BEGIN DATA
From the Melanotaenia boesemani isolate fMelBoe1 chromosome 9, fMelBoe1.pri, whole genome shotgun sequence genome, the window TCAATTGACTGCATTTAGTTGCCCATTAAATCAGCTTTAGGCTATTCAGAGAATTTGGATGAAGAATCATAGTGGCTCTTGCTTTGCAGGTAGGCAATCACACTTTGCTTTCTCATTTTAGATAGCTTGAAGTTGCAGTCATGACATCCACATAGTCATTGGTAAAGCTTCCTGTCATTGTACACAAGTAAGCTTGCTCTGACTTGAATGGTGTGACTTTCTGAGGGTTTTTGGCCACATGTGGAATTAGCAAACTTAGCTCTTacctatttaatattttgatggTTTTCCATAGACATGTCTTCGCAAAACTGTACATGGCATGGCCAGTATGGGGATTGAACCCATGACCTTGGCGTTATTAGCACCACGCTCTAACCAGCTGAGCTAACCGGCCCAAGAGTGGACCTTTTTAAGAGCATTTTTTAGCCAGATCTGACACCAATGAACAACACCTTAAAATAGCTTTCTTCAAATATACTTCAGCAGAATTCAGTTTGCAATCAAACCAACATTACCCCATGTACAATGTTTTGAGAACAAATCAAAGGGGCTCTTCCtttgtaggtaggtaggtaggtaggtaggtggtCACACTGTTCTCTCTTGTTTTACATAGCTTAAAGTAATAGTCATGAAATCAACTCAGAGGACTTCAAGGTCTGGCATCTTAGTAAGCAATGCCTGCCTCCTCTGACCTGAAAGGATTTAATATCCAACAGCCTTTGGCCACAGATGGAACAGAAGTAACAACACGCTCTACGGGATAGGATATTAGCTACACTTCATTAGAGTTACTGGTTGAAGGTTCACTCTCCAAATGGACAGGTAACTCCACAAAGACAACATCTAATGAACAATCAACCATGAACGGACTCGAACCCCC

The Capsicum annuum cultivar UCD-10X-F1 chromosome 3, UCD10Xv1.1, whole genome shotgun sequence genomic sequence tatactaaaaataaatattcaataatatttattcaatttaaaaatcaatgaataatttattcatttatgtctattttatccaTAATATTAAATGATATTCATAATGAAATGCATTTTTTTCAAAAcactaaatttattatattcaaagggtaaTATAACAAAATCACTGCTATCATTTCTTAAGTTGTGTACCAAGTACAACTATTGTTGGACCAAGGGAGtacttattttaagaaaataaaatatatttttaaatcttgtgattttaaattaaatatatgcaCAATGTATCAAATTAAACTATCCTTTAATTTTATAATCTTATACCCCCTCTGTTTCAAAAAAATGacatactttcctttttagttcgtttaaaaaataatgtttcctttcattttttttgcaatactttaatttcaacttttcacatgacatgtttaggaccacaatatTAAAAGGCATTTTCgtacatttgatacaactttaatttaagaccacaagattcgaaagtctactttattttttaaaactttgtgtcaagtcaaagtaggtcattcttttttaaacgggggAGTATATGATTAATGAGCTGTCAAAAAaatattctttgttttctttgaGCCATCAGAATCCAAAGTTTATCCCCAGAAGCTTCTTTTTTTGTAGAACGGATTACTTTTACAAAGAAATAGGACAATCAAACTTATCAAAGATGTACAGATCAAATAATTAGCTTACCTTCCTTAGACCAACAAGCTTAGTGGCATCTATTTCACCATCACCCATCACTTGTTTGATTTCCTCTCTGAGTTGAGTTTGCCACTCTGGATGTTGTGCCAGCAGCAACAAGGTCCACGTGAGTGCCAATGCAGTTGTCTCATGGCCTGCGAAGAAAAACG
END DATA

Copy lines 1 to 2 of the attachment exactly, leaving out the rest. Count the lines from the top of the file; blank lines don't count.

From the Melanotaenia boesemani isolate fMelBoe1 chromosome 9, fMelBoe1.pri, whole genome shotgun sequence genome, the window TCAATTGACTGCATTTAGTTGCCCATTAAATCAGCTTTAGGCTATTCAGAGAATTTGGATGAAGAATCATAGTGGCTCTTGCTTTGCAGGTAGGCAATCACACTTTGCTTTCTCATTTTAGATAGCTTGAAGTTGCAGTCATGACATCCACATAGTCATTGGTAAAGCTTCCTGTCATTGTACACAAGTAAGCTTGCTCTGACTTGAATGGTGTGACTTTCTGAGGGTTTTTGGCCACATGTGGAATTAGCAAACTTAGCTCTTacctatttaatattttgatggTTTTCCATAGACATGTCTTCGCAAAACTGTACATGGCATGGCCAGTATGGGGATTGAACCCATGACCTTGGCGTTATTAGCACCACGCTCTAACCAGCTGAGCTAACCGGCCCAAGAGTGGACCTTTTTAAGAGCATTTTTTAGCCAGATCTGACACCAATGAACAACACCTTAAAATAGCTTTCTTCAAATATACTTCAGCAGAATTCAGTTTGCAATCAAACCAACATTACCCCATGTACAATGTTTTGAGAACAAATCAAAGGGGCTCTTCCtttgtaggtaggtaggtaggtaggtaggtggtCACACTGTTCTCTCTTGTTTTACATAGCTTAAAGTAATAGTCATGAAATCAACTCAGAGGACTTCAAGGTCTGGCATCTTAGTAAGCAATGCCTGCCTCCTCTGACCTGAAAGGATTTAATATCCAACAGCCTTTGGCCACAGATGGAACAGAAGTAACAACACGCTCTACGGGATAGGATATTAGCTACACTTCATTAGAGTTACTGGTTGAAGGTTCACTCTCCAAATGGACAGGTAACTCCACAAAGACAACATCTAATGAACAATCAACCATGAACGGACTCGAACCCCC

The Capsicum annuum cultivar UCD-10X-F1 chromosome 3, UCD10Xv1.1, whole genome shotgun sequence genomic sequence tatactaaaaataaatattcaataatatttattcaatttaaaaatcaatgaataatttattcatttatgtctattttatccaTAATATTAAATGATATTCATAATGAAATGCATTTTTTTCAAAAcactaaatttattatattcaaagggtaaTATAACAAAATCACTGCTATCATTTCTTAAGTTGTGTACCAAGTACAACTATTGTTGGACCAAGGGAGtacttattttaagaaaataaaatatatttttaaatcttgtgattttaaattaaatatatgcaCAATGTATCAAATTAAACTATCCTTTAATTTTATAATCTTATACCCCCTCTGTTTCAAAAAAATGacatactttcctttttagttcgtttaaaaaataatgtttcctttcattttttttgcaatactttaatttcaacttttcacatgacatgtttaggaccacaatatTAAAAGGCATTTTCgtacatttgatacaactttaatttaagaccacaagattcgaaagtctactttattttttaaaactttgtgtcaagtcaaagtaggtcattcttttttaaacgggggAGTATATGATTAATGAGCTGTCAAAAAaatattctttgttttctttgaGCCATCAGAATCCAAAGTTTATCCCCAGAAGCTTCTTTTTTTGTAGAACGGATTACTTTTACAAAGAAATAGGACAATCAAACTTATCAAAGATGTACAGATCAAATAATTAGCTTACCTTCCTTAGACCAACAAGCTTAGTGGCATCTATTTCACCATCACCCATCACTTGTTTGATTTCCTCTCTGAGTTGAGTTTGCCACTCTGGATGTTGTGCCAGCAGCAACAAGGTCCACGTGAGTGCCAATGCAGTTGTCTCATGGCCTGCGAAGAAAAACG